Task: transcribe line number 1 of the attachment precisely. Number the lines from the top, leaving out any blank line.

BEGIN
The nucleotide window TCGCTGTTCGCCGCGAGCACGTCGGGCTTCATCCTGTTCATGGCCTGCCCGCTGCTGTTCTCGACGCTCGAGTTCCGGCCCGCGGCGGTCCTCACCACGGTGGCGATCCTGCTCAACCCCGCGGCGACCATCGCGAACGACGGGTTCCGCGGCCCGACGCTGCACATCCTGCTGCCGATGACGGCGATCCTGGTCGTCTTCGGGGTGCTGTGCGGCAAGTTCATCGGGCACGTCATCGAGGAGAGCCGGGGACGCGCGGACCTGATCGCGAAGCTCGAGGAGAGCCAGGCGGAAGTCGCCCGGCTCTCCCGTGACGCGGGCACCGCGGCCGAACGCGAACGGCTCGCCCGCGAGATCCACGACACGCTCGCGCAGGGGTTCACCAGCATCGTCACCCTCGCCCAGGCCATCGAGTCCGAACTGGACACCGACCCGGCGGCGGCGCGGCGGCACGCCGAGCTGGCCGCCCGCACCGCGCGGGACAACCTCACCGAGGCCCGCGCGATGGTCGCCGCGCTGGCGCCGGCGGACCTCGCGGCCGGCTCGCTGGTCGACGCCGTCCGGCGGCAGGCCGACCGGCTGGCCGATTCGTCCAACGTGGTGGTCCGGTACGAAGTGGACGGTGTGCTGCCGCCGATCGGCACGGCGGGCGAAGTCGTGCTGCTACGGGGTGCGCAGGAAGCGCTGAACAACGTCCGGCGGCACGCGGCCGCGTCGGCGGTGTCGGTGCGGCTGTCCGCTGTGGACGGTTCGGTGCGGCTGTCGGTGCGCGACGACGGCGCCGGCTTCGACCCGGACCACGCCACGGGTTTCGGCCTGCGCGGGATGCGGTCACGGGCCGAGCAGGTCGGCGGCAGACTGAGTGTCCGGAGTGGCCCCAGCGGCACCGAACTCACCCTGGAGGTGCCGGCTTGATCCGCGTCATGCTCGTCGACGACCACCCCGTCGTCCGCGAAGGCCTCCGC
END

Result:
The nucleotide window TCGCTGTTCGCCGCGAGCACGTCGGGCTTCATCCTGTTCATGGCCTGCCCGCTGCTGTTCTCGACGCTCGAGTTCCGGCCCGCGGCGGTCCTCACCACGGTGGCGATCCTGCTCAACCCCGCGGCGACCATCGCGAACGACGGGTTCCGCGGCCCGACGCTGCACATCCTGCTGCCGATGACGGCGATCCTGGTCGTCTTCGGGGTGCTGTGCGGCAAGTTCATCGGGCACGTCATCGAGGAGAGCCGGGGACGCGCGGACCTGATCGCGAAGCTCGAGGAGAGCCAGGCGGAAGTCGCCCGGCTCTCCCGTGACGCGGGCACCGCGGCCGAACGCGAACGGCTCGCCCGCGAGATCCACGACACGCTCGCGCAGGGGTTCACCAGCATCGTCACCCTCGCCCAGGCCATCGAGTCCGAACTGGACACCGACCCGGCGGCGGCGCGGCGGCACGCCGAGCTGGCCGCCCGCACCGCGCGGGACAACCTCACCGAGGCCCGCGCGATGGTCGCCGCGCTGGCGCCGGCGGACCTCGCGGCCGGCTCGCTGGTCGACGCCGTCCGGCGGCAGGCCGACCGGCTGGCCGATTCGTCCAACGTGGTGGTCCGGTACGAAGTGGACGGTGTGCTGCCGCCGATCGGCACGGCGGGCGAAGTCGTGCTGCTACGGGGTGCGCAGGAAGCGCTGAACAACGTCCGGCGGCACGCGGCCGCGTCGGCGGTGTCGGTGCGGCTGTCCGCTGTGGACGGTTCGGTGCGGCTGTCGGTGCGCGACGACGGCGCCGGCTTCGACCCGGACCACGCCACGGGTTTCGGCCTGCGCGGGATGCGGTCACGGGCCGAGCAGGTCGGCGGCAGACTGAGTGTCCGGAGTGGCCCCAGCGGCACCGAACTCACCCTGGAGGTGCCGGCTTGATCCGCGTCATGCTCGTCGACGACCACCCCGTCGTCCGCGAAGGCCTCCGC